The opening of the Suez Canal as pictured in 1869. (HT PHOTO)
The opening of the Suez Canal as pictured in 1869. (HT PHOTO)

Taste of life: Suez Canal channelling food stuff to Pune since 1869

Worldwide trade surged in the second half of the nineteenth century, and the opening of the Suez Canal in 1869 had the effect of channelling much of the resultant shipping through the Middle East
By Chinmay Damle
UPDATED ON APR 01, 2021 04:10 PM IST

On July 24, 1876, a letter written by one Mrs. H appeared in “The Statesman and New Friend of India”, a daily published from Calcutta. “Establishments in Mahabalesvar, without being nearly half so well supplied, are much dearer than those of Calcutta and Bombay. It is difficult to purchase good quality jams and other preserves and they bear a most preposterous price. One has to purchase a jar of pickle brought from England for two pounds”, she complained. She also presented a solution to her problem in the same letter. If “provisioners like Havell, Whitley (sic), Wyse and Cox who had shops in Calcutta, Madras and Patna opened their branches in Poona (or preferable Mahabalesvar)”, she would be “spared of the act of extravagance of purchasing jams, pickles, and cheese at exorbitant rates”.

Mrs. H further posed an interesting question - with the opening of the Suez Canal, why was it difficult for her to procure fresher and cheaper provisions in Mahabalesvar and Poona?

She was not completely off the mark. Worldwide trade surged in the second half of the nineteenth century, and the opening of the Suez Canal in 1869 had the effect of channelling much of the resultant shipping through the Middle East. Britain and India had become enclasped in an economic partnership, and the essential condition was an uninterrupted procession of steamships passing through the Canal.

In the days of sail, the voyage from England to India via the Cape of Good Hope took four months at least. The commodities would further require up to two months to reach their destinations by road, or sometimes, rail. The invention of the compound steam engine dramatically reduced the cost of shipping goods by sea. Coupled with the inauguration of submarine cable links, the opening of the Suez Canal facilitated communication between India and Europe, and the trade on this route largely increased.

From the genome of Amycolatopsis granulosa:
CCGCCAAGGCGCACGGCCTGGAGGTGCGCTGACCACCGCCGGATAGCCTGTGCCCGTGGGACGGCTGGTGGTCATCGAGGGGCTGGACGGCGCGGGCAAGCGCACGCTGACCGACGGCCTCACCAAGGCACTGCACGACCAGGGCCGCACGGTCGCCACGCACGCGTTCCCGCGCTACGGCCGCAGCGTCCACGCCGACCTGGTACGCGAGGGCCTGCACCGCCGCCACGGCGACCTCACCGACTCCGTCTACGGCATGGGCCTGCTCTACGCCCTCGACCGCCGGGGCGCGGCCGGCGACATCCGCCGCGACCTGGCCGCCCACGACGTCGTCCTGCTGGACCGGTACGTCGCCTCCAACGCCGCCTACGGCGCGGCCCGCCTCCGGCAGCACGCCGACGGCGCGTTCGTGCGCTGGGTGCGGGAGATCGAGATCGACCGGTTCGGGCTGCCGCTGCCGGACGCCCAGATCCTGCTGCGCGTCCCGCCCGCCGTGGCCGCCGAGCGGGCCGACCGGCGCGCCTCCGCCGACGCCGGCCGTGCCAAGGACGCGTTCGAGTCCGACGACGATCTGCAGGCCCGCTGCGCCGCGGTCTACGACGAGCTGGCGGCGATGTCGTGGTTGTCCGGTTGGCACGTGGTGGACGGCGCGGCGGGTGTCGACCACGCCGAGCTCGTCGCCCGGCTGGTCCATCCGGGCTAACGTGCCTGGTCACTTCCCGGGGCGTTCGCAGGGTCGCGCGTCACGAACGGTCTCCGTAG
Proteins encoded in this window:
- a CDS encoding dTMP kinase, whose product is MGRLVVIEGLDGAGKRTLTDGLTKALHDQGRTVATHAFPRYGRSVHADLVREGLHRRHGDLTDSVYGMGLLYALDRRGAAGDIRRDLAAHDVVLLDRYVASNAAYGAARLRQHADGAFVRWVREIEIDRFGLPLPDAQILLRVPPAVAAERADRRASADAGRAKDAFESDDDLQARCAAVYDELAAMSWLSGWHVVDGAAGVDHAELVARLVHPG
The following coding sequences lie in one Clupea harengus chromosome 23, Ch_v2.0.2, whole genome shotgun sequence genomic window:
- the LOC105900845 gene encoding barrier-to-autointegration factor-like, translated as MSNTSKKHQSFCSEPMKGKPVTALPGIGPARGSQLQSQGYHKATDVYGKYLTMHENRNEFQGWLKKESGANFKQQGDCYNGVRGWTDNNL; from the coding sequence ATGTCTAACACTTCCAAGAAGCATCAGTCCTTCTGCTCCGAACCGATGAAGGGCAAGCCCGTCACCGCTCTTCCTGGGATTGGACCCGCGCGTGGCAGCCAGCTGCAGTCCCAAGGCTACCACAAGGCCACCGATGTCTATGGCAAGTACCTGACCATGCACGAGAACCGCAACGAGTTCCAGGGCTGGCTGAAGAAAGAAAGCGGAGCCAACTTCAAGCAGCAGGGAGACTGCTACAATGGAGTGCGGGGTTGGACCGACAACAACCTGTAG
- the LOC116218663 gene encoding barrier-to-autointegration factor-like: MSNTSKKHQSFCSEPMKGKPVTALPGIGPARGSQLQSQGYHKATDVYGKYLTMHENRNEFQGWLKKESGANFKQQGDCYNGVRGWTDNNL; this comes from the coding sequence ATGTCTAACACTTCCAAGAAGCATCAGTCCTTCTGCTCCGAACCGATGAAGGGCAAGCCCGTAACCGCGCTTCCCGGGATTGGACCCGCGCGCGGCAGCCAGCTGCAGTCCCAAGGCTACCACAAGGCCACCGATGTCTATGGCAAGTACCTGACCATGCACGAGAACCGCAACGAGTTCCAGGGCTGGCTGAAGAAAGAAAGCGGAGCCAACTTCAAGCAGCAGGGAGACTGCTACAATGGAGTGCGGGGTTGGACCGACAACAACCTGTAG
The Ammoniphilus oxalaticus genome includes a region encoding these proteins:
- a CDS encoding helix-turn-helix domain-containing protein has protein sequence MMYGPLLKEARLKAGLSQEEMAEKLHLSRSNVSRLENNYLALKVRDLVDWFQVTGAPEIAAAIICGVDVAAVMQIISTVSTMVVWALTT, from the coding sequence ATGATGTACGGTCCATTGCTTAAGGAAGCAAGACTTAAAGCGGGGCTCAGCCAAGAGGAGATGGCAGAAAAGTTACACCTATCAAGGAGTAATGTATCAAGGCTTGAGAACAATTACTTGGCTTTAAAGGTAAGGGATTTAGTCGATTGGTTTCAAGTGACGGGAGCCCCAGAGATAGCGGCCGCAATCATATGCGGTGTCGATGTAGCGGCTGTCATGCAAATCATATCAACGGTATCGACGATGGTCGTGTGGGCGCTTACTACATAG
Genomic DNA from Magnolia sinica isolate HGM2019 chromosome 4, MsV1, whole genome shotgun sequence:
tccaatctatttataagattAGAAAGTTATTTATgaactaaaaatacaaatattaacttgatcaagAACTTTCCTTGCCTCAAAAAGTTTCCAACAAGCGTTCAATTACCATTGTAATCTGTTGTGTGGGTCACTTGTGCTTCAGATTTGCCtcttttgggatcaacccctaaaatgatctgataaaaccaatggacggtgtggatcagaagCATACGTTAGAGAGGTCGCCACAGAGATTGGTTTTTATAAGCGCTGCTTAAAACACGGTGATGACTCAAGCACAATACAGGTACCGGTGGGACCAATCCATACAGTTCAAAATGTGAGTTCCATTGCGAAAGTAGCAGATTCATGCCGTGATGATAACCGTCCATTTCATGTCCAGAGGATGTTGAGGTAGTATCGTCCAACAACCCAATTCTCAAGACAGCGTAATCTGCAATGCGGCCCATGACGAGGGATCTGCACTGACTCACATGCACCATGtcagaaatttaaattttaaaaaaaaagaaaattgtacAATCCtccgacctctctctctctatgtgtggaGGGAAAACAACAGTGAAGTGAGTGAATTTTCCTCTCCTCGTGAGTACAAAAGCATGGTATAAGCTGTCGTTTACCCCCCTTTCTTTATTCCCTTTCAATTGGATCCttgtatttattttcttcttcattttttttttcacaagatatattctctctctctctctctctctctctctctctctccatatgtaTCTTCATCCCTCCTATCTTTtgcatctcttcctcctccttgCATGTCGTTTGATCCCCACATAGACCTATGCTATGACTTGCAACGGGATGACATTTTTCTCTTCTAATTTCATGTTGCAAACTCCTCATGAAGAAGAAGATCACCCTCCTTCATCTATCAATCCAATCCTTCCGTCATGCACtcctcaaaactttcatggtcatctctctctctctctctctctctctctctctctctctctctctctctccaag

This directly benefitted establishments like Havell (Patna), Whiteley (Madras), and Tulloh and Co. (Calcutta), who now had access to fresher and cheaper products. They earlier had to face stiff competition from the captains of East Indiamen, who filled the private space allotted to them in their ships with goods for resale in Calcutta, Madras and Bombay. As soon as his ship arrived, the captain would advertise his wares in local newspapers, listing such delicacies as tinned lobsters, oysters and reindeer tongues, liqueurs, hams and dried fruits. This illegal trade came to a halt after Britain gained control over the Suez Canal. The British reorganised the Egyptian Government and suppressed corruption, thereby facilitating increased traffic on the canal.

Refrigeration had by then made it practicable to ship beef, lamb, butter, fish and fruit halfway around the globe. “Mahratta”, the English periodical edited by BG Tilak, in March 1883 reported that European shops in the Poona cantonment area had prospered after the Suez Canal became operational and that they had started stocking goods that were not available earlier. It wished that Maharashtrian youth would take cognisance of this opportunity and export spices to Europe.

“Mahratta” did not seem to have pursued this matter again, but almost a decade later, on September 12, 1891, “Bombay Chronicle” wrote about a Parsi gentleman who had set up a small manufacturing unit in Indapur, near Pune. His name was Jamshedji Mehta and he intended to make “a variety of cooking and table sauces and pickles”. The Madras and Poona sauces and the cabbage and raw mango pickles made at Indapur were to be exported to the United Kingdom. Mehta had already applied for required permits and had employed native and European staff.

The newspaper does not mention Mehta or his factory at Indapur again. My search for him and his enterprise has drawn no results. Maybe the factory never took off. Or it shut down after it failed to attract customers. But, this seems unlikely given the huge demand for European delicacies in British India. Mrs. H would definitely have been a loyal customer.

She might have had to wait for a few years to buy cheaper and fresher European delicacies in Poona after she wrote the letter to the newspaper. Her wish was finally granted when Treacher and Company, Limited (who had their shops in Bombay, Byculla and Poona), proudly announced in January 1881 that, (their) “department was being continuously replenished with supplies purchased from the first English and Continental Houses and shipped weekly via the Suez Canal; the Company was thus placed in a position to guarantee both quality and freshness, advantages which should be specially noted by consumers”.

Treacher and Company, established in the late 1860s, had their shop on Arsenal Road in Poona and sold hams, bacon, butter, cheese, tongues, brawn, ox cheek, soups (hare, mock-turtle, ox tail), fish, french pates, beef, lamb, veal, sausages, pies, shrimp, lobsters, vegetables, tart fruits, jams, jellies, pickles, biscuits, sauces, tea, coffee, and chocolates. It was in existence when Mrs. H complained about her plight, and hence, it is a mystery why she chose to ignore Treacher’s.

Nevertheless, Poona got its share of fresh European meat and preserves thanks to the Suez Canal. I hope that made Mrs. H happy.

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